Pennsylvania Group Testifies on State’s Nutrient Credit Trading Program

Sept. 18, 2008
Pennsylvania Fair Share for Clean Water Coalition members explained how a nutrient credit bank option would improve the viability of the nutrient credit trading program

Members of the Pennsylvania Fair Share for Clean Water Coalition testified at a state Senate hearing Sept. 17 that action is needed quickly on legislation to improve the state's Nutrient Credit Trading Program in order to reduce the cost of complying with federal and state clean water mandates, provide farmers with the help they need to install conservation practices and allow for future growth.

The Coalition members presenting testimony included the Pennsylvania Municipal Authorities Association, Pennsylvania Farm Bureau, Pennsylvania Builders Association and the Chesapeake Bay Foundation.

The hearing was held by the Senate Environmental Resources and Energy and Agriculture and Rural Affairs Committees on legislation, introduced by Sen. Pat Vance (R-Cumberland) as Senate Bill 1493 and in the House by Rep. Eugene DePasquale (D-York) as House Bill 2717.

Both bills would create a Nutrient Credit Trading Board that would function as a bank to which farmers who install conservation practices could sell credits certified by the Department of Environmental Protection as valid for projects that reduce nutrient pollution.

Wastewater plants and builders who need to reduce nutrient pollution could then buy these credits from the bank without the risk of the credits disappearing or becoming invalid. Coalition members explained how the addition of a nutrient credit bank option would improve the viability of the trading program.

"Federal and state clean water mandates require a significant reduction in nutrient pollution flowing into Pennsylvania's rivers and streams from wastewater plants and farms," said Matthew Ehrhart, Pennsylvania executive director of the Chesapeake Bay Foundation. "Because installing conservation practices on farms is many times more cost-effective than building whole new treatment systems at wastewater plants, an innovative nutrient credit trading program was developed by the Department of Environmental Protection (DEP) to allow farmers to take credit for nutrient reductions on their farms and sell them to wastewater plants and builders who need to make similar reductions."

"The current nutrient credit trading program, however, has a fundamental problem: farmers don't want to invest in conservation practices if they don't have a buyer, and buyers don't want to use credits if they have to deal with dozens of farmers over 10 or 15 years," said Ehrhart. "A trading bank solves that problem by allowing farmers to sell credits to the bank at any time and buyers can buy credits guaranteed by the bank. It reduces the risk for everyone, reduces costs for ratepayers and farmers and allows for future growth."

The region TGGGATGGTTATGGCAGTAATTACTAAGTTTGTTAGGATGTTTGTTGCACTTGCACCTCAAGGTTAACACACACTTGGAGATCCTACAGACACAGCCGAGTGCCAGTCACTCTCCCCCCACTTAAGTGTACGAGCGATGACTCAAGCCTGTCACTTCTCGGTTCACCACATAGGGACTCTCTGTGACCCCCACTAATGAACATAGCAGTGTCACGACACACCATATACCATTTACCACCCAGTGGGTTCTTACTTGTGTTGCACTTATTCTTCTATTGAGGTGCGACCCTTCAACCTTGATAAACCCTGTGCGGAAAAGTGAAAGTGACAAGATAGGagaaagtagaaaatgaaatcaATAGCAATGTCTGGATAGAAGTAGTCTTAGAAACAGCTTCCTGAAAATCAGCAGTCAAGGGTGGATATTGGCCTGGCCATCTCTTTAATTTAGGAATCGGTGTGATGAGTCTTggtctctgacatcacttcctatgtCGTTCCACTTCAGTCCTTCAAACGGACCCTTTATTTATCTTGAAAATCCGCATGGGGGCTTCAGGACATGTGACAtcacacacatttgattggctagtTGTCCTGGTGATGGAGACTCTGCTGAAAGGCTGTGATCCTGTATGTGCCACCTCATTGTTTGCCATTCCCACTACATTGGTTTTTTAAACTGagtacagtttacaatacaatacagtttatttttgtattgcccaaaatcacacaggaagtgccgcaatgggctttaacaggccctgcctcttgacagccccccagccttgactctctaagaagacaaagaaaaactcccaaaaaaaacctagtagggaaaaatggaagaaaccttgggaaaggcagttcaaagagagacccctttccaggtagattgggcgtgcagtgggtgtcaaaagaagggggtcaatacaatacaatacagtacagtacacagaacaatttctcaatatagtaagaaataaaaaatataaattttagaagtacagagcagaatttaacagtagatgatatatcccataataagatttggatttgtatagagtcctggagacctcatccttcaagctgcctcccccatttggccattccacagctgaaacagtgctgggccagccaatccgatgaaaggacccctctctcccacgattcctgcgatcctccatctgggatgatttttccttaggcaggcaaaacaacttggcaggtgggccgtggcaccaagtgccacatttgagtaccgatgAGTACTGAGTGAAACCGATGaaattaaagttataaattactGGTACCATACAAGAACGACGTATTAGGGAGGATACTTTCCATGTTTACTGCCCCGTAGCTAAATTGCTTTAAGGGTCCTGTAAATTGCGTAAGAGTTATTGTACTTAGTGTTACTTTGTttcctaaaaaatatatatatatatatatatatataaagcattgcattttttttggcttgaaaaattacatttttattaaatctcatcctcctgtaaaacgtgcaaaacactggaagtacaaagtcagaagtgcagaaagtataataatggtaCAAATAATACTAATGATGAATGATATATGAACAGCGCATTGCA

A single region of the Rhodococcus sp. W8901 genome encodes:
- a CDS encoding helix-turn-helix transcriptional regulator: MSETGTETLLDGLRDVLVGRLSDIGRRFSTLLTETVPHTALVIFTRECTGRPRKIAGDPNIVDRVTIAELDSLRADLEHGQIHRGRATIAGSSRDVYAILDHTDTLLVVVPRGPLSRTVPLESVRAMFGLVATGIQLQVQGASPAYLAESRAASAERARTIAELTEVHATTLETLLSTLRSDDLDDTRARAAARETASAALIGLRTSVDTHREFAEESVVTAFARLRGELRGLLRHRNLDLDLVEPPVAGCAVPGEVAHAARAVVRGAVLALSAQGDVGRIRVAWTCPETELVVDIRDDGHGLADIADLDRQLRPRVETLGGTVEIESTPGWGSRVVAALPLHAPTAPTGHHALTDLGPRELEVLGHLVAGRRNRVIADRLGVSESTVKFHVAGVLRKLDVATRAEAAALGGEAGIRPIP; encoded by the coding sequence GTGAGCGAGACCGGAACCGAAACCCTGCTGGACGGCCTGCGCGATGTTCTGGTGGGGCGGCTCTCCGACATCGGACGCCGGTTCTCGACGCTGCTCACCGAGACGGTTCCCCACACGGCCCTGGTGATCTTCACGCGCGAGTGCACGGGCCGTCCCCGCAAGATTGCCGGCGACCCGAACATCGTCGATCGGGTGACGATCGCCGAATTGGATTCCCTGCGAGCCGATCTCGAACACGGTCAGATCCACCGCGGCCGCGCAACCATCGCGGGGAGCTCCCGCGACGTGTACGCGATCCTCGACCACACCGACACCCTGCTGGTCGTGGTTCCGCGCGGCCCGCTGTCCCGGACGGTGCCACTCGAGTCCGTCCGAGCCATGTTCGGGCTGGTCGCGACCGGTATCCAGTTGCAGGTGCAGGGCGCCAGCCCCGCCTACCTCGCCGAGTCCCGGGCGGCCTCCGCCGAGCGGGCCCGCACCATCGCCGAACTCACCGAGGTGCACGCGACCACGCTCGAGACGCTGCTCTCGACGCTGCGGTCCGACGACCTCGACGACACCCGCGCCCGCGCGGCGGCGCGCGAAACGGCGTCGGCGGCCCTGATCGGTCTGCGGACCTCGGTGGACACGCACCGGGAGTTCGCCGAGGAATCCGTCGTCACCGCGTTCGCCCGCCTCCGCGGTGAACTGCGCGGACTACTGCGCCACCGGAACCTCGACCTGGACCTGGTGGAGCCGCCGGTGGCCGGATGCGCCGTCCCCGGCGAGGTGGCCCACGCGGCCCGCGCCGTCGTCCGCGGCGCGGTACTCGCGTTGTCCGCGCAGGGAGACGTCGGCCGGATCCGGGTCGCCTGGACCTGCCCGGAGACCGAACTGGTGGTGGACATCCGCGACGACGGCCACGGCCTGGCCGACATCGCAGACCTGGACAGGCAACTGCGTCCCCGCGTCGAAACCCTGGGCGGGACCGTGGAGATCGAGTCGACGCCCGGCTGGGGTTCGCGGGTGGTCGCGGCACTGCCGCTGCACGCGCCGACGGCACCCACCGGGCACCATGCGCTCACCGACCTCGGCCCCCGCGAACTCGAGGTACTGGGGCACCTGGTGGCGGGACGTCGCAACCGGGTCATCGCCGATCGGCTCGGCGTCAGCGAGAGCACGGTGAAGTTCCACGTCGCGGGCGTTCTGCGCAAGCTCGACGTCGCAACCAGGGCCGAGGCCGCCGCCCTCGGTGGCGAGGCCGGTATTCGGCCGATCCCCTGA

It would cost over $1 billion to upgrade wastewater plants to meet the clean water mandates in the Chesapeake Bay watershed without using nutrient credit trading. These kinds of costs will double or triple current sewage rates.

"The cost to ratepayers to comply with nutrient pollution reduction mandates for the 184 wastewater plants in the Chesapeake Bay watershed alone is over $1 billion, and while we are grateful for the infrastructure funding passed as part of the state budget in July, we need to look at all the tools we have available to reduce costs," said John Brosious, deputy director of the Pennsylvania Municipal Authorities Association. "Nutrient credit trading may offer a significant opportunity to reduce those costs by investing in farm conservation practices that may, in many cases, reduce nutrient pollution much less expensively than we can."

"The current credit trading system does not provide the certainty and reliability wastewater plant operators need in specific amounts and at specific times to meet their DEP permit limits," said Brosious. "Having a bank guaranteeing that the credits will be there at the time they are needed would significantly reduce the risk of using the credit option and would be a real benefit to our ratepayers."

The DEP estimates federal and state clean water mandates in the Chesapeake Bay Watershed will cost farmers over $600 million to implement. Unfortunately, no additional funding was provided in the state budget adopted in July to help farmers install those conservation practices or to county conservation districts which help design them.

"We fully support cleaning up the Chesapeake Bay and a key to achieving that goal is a functioning, robust nutrient credit trading program," said Robert J. Fisher, president of R.J. Fisher and Associates, representing the Pennsylvania Builders Association. "The current trading program creates an unacceptable level of risk and uncertainty for both generators of credits and potential users, including builders."

Source: PR Newswire, Pennsylvania Fair Share for Clean Water Coalition

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